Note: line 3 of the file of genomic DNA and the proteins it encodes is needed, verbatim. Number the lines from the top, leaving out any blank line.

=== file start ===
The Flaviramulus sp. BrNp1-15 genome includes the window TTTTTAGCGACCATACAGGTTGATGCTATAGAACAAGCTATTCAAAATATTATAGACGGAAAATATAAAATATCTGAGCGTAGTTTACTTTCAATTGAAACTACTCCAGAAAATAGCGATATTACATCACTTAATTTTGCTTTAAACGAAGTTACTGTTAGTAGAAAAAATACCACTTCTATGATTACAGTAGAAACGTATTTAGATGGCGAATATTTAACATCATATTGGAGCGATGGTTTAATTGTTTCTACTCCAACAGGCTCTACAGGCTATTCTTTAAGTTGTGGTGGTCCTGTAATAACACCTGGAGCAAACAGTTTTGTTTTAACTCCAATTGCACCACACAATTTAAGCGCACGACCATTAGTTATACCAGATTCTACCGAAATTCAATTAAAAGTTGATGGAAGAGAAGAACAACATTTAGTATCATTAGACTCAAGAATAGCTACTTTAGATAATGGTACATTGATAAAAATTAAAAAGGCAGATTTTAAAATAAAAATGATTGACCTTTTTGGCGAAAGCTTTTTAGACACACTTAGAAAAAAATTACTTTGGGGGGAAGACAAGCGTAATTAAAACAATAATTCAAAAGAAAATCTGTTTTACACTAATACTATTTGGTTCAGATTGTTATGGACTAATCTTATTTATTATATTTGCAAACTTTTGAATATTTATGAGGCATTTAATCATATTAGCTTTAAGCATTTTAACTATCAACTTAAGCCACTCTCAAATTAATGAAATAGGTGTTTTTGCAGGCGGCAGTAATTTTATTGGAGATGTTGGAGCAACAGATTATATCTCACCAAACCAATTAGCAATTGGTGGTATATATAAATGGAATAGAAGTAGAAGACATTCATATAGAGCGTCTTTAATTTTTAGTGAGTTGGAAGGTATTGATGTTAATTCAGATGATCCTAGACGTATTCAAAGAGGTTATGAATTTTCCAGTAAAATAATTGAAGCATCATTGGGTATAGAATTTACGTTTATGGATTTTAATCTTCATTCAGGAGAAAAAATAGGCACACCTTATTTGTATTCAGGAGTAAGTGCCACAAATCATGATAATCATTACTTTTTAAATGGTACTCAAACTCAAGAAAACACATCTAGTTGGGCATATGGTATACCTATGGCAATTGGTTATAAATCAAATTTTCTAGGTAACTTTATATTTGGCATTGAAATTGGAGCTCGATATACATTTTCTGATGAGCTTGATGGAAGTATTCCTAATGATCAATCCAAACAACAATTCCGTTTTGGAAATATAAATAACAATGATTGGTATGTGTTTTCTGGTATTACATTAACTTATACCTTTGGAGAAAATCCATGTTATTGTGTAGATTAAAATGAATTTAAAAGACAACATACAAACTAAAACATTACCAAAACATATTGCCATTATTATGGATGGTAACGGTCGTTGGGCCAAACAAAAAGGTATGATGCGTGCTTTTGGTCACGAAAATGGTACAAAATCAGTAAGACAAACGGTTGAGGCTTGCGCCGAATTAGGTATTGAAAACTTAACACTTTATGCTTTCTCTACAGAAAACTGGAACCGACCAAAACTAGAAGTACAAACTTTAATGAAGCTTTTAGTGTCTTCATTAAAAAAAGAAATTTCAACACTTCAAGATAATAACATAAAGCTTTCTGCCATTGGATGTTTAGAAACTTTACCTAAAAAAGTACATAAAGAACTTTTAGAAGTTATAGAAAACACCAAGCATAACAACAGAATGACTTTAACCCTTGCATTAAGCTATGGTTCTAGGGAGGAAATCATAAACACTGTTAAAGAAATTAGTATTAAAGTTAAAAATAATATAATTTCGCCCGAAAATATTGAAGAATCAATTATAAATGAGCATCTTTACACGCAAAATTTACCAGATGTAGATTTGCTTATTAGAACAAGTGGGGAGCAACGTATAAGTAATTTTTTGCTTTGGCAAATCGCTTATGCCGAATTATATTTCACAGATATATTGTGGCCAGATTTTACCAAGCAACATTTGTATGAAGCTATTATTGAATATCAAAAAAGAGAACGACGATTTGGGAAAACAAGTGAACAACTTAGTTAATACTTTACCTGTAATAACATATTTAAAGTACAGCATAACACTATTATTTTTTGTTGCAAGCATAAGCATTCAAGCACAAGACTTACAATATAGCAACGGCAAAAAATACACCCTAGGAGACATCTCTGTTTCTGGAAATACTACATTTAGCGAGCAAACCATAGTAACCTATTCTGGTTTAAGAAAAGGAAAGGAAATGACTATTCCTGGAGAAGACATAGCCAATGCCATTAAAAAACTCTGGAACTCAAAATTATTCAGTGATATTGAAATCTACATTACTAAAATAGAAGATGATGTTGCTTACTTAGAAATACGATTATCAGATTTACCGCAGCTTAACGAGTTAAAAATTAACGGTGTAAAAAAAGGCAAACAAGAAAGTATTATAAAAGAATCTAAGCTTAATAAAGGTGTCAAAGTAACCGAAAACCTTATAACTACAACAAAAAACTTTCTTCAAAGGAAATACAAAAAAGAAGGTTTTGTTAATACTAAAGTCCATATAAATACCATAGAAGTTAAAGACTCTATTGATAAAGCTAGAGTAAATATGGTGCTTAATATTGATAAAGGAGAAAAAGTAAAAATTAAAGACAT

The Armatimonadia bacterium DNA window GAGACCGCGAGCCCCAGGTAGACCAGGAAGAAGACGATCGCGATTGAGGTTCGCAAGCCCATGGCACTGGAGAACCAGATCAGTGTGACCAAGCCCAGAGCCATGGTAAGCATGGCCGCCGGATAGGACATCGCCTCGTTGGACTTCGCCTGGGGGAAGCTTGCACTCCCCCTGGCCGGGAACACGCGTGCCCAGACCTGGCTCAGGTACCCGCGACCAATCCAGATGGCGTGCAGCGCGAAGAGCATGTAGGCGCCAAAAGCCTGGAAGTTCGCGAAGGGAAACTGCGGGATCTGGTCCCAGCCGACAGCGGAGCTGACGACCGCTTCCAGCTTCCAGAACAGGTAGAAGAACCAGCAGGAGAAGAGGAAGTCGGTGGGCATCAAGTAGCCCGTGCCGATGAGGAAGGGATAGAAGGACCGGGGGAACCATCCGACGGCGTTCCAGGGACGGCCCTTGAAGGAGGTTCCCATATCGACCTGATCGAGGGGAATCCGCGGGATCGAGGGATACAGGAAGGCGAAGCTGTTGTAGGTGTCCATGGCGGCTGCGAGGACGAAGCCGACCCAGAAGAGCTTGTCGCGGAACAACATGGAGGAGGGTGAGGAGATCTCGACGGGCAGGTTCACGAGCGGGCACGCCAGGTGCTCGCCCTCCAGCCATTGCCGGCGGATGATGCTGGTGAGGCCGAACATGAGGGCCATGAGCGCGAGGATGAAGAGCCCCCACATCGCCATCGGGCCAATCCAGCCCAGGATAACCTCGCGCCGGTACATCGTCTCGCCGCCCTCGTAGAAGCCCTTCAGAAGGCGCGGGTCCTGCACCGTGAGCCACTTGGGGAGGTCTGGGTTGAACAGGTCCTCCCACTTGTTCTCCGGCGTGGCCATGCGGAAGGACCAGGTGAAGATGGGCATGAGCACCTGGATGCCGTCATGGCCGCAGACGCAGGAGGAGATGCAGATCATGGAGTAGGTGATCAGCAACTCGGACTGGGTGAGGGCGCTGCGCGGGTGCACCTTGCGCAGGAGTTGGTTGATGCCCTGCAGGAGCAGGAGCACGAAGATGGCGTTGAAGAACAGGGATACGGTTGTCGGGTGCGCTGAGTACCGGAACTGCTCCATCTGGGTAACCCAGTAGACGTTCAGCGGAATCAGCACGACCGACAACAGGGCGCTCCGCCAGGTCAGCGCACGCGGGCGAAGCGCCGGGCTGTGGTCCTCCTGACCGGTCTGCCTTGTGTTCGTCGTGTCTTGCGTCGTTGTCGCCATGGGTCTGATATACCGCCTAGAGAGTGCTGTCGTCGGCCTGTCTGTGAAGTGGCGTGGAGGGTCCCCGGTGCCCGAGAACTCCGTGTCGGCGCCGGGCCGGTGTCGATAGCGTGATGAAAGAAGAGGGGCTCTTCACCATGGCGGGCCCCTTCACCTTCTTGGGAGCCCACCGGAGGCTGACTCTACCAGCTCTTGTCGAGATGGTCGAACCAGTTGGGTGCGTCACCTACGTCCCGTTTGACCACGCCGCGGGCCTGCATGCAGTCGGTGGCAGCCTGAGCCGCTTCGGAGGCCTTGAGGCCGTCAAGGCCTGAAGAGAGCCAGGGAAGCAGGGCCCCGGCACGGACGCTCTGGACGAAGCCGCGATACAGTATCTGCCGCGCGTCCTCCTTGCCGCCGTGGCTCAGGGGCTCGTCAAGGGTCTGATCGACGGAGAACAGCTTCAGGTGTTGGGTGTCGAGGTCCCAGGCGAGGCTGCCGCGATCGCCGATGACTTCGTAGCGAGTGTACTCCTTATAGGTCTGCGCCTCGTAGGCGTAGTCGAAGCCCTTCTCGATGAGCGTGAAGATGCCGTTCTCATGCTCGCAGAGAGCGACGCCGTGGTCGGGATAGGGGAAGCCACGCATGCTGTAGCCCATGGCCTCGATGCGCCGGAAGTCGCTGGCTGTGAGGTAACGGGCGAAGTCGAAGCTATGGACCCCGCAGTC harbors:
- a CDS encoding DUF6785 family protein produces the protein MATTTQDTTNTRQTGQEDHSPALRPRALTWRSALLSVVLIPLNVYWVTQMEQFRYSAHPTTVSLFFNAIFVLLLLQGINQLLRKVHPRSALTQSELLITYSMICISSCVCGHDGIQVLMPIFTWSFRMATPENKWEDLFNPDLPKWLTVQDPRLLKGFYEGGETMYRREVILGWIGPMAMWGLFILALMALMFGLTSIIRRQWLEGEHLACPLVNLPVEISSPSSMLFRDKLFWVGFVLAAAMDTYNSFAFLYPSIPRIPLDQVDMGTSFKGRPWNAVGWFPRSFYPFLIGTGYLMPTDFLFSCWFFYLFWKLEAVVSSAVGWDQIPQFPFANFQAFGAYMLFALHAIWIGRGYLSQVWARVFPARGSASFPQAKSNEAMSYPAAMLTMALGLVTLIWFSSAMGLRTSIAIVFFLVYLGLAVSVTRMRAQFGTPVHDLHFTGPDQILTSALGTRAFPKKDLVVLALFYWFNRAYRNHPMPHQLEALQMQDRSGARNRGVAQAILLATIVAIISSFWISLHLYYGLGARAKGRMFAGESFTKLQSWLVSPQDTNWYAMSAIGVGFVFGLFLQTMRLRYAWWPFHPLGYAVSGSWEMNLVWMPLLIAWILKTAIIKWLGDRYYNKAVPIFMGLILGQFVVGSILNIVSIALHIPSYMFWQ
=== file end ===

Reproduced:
- a CDS encoding DUF6785 family protein produces the protein MATTTQDTTNTRQTGQEDHSPALRPRALTWRSALLSVVLIPLNVYWVTQMEQFRYSAHPTTVSLFFNAIFVLLLLQGINQLLRKVHPRSALTQSELLITYSMICISSCVCGHDGIQVLMPIFTWSFRMATPENKWEDLFNPDLPKWLTVQDPRLLKGFYEGGETMYRREVILGWIGPMAMWGLFILALMALMFGLTSIIRRQWLEGEHLACPLVNLPVEISSPSSMLFRDKLFWVGFVLAAAMDTYNSFAFLYPSIPRIPLDQVDMGTSFKGRPWNAVGWFPRSFYPFLIGTGYLMPTDFLFSCWFFYLFWKLEAVVSSAVGWDQIPQFPFANFQAFGAYMLFALHAIWIGRGYLSQVWARVFPARGSASFPQAKSNEAMSYPAAMLTMALGLVTLIWFSSAMGLRTSIAIVFFLVYLGLAVSVTRMRAQFGTPVHDLHFTGPDQILTSALGTRAFPKKDLVVLALFYWFNRAYRNHPMPHQLEALQMQDRSGARNRGVAQAILLATIVAIISSFWISLHLYYGLGARAKGRMFAGESFTKLQSWLVSPQDTNWYAMSAIGVGFVFGLFLQTMRLRYAWWPFHPLGYAVSGSWEMNLVWMPLLIAWILKTAIIKWLGDRYYNKAVPIFMGLILGQFVVGSILNIVSIALHIPSYMFWQ